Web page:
Denby Dale Community Project (DDCP), led by Councillor Jim Dodds, plans to demolish the current library – little more than a prettied-up cabin in Wakefield Road – and build a new £250,000 community hub. The hard-working group of volunteers has made incredible strides in a relatively short time, securing practical support from Kirklees Council, rallying a strong band of volunteers to help run the library, obtaining planning permission and kickstarting a fundraising campaign.

Estate agent Yorkshire’s Finest, which has an office in the village, has donated £6,000 to the library project, raising the money via a charity ball, while Kirklees Council has agreed to hand over £100,000 towards construction costs as well as the existing land and library building.

All in all, DDCP has already secured pledges of more than £150,000 – putting them well over the halfway mark.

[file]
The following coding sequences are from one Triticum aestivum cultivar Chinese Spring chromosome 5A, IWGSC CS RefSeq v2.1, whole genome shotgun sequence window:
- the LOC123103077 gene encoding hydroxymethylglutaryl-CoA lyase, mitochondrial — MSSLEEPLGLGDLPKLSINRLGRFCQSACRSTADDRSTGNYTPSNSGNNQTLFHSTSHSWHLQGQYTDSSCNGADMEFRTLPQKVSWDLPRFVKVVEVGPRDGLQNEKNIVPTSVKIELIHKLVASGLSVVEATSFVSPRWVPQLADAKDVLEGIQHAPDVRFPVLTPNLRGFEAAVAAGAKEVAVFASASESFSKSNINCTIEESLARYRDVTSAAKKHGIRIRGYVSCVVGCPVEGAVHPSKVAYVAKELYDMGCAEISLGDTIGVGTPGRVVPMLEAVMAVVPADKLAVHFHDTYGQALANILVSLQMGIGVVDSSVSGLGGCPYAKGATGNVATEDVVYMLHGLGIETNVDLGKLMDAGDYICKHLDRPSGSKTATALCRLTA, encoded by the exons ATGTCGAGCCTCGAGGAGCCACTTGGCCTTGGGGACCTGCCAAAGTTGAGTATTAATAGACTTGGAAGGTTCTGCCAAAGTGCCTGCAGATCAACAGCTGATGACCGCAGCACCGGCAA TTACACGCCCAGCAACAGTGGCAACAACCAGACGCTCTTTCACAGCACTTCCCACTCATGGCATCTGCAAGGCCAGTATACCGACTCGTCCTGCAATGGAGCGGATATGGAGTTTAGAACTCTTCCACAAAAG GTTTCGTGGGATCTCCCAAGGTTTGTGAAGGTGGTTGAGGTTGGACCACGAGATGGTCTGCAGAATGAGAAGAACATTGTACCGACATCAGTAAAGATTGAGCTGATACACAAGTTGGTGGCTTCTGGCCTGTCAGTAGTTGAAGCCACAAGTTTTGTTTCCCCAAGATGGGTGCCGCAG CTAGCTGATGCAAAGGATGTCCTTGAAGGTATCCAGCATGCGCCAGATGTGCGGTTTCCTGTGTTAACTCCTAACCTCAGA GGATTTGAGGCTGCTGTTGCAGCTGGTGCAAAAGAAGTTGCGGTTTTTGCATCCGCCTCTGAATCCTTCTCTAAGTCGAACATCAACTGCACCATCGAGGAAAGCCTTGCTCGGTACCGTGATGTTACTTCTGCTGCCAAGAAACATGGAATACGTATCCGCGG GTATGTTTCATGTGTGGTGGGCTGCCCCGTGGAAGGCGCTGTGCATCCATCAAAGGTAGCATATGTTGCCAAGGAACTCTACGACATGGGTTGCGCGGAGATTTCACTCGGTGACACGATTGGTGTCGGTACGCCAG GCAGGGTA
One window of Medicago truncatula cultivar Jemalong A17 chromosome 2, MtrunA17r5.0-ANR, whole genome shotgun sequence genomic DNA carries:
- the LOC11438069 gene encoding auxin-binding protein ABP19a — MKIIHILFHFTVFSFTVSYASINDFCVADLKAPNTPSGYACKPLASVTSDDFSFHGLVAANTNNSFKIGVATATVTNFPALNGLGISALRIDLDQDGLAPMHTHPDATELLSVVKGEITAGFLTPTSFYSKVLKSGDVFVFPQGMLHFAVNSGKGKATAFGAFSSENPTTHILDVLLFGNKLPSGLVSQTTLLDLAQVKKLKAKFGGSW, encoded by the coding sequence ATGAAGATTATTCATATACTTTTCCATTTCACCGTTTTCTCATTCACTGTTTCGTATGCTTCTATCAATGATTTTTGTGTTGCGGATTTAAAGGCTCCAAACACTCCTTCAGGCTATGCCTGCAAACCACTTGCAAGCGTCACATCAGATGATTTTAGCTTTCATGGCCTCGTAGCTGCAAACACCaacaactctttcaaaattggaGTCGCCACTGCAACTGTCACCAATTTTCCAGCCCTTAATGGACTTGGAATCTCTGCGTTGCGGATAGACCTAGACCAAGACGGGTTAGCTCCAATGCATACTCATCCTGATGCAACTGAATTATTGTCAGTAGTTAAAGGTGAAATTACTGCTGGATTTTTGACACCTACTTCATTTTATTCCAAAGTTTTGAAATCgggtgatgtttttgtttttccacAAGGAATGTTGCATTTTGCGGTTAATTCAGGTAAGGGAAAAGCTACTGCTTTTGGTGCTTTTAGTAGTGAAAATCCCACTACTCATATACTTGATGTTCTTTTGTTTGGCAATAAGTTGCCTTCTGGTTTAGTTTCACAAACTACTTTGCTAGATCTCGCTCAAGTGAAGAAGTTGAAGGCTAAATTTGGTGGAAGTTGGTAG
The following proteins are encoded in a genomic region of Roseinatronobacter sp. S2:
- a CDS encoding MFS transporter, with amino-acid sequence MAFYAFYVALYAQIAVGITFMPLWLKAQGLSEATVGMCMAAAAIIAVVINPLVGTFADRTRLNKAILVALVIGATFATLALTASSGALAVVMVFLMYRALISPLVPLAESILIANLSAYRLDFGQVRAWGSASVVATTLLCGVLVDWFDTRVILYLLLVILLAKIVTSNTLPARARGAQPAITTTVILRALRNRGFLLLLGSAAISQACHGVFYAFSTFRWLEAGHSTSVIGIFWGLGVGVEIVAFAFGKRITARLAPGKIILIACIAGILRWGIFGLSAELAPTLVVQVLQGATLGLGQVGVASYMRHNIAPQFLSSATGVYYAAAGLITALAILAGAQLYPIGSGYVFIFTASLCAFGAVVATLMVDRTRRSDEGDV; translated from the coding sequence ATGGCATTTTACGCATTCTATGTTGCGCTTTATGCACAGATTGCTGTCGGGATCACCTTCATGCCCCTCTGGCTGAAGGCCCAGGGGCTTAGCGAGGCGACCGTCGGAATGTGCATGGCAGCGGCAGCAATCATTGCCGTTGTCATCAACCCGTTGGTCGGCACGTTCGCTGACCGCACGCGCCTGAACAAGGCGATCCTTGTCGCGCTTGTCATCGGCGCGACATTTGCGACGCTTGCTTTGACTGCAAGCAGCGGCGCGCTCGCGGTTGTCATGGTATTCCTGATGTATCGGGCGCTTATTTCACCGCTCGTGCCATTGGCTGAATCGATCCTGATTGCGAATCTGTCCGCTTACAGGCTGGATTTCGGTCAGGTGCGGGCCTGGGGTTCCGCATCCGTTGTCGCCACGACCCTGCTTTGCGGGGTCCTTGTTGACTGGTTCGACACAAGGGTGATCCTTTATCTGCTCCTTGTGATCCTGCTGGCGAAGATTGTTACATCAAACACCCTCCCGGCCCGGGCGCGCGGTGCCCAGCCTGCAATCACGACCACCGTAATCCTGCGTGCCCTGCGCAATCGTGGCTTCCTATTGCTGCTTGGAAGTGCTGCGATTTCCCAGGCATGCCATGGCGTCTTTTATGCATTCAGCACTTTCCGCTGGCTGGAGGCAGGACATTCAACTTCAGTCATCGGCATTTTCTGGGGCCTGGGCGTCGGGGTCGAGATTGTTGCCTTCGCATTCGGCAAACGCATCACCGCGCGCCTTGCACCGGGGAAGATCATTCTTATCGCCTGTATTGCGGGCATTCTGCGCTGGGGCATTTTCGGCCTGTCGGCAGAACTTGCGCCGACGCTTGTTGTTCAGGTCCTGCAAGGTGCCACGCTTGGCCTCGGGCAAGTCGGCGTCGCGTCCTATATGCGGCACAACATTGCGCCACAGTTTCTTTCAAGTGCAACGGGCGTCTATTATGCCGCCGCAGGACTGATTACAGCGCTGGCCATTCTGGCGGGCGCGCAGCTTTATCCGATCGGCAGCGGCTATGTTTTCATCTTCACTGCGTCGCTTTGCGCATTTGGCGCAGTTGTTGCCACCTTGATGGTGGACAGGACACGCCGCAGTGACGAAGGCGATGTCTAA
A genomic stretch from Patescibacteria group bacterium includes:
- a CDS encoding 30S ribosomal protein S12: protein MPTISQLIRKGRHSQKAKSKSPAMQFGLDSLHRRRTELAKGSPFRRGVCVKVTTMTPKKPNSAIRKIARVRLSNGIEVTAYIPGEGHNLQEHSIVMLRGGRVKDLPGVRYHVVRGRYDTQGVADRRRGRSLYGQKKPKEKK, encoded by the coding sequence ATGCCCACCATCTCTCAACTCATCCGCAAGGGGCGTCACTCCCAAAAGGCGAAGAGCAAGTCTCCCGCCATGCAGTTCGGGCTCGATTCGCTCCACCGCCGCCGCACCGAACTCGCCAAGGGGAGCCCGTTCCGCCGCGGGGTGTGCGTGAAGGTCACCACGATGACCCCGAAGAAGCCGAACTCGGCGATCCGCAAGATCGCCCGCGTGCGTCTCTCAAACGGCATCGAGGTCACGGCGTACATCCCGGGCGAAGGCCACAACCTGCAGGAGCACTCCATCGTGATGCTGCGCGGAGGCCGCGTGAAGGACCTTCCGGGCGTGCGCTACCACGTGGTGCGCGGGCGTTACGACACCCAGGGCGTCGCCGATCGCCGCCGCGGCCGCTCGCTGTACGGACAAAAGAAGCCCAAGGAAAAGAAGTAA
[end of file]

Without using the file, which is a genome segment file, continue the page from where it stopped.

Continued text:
Louise Holmes, director of Yummy Yorkshire with one of her talented ice cream makersLouise Holmes, director of Yummy Yorkshire with one of her talented ice cream makers

The new community library, designed for free by local architect Alyson Ronan, will be a two-storey building which will not only house a healthy supply of books but also The Denby Dale Centre, Kirkwood Hospice and an internet café.

‘Denby Dale is unusual in its level of community spirit and willingness to get involved,’ said Carol. ‘They have embraced this opportunity from day one. I’m thrilled with how they’ve reacted.’

This can-do spirit is also evident at Denby Dale artisan ice cream company Yummy Yorkshire, where Louise and Jeremy Holmes have transformed their family farm into a popular tourist destination in just seven short years.

Jeremy is a third generation farmer, but Louise was in big business, travelling up to 1,000 miles a week and commuting three hours a day, before swapping it all for life on the farm after their children, Oliver and Charlotte, came along.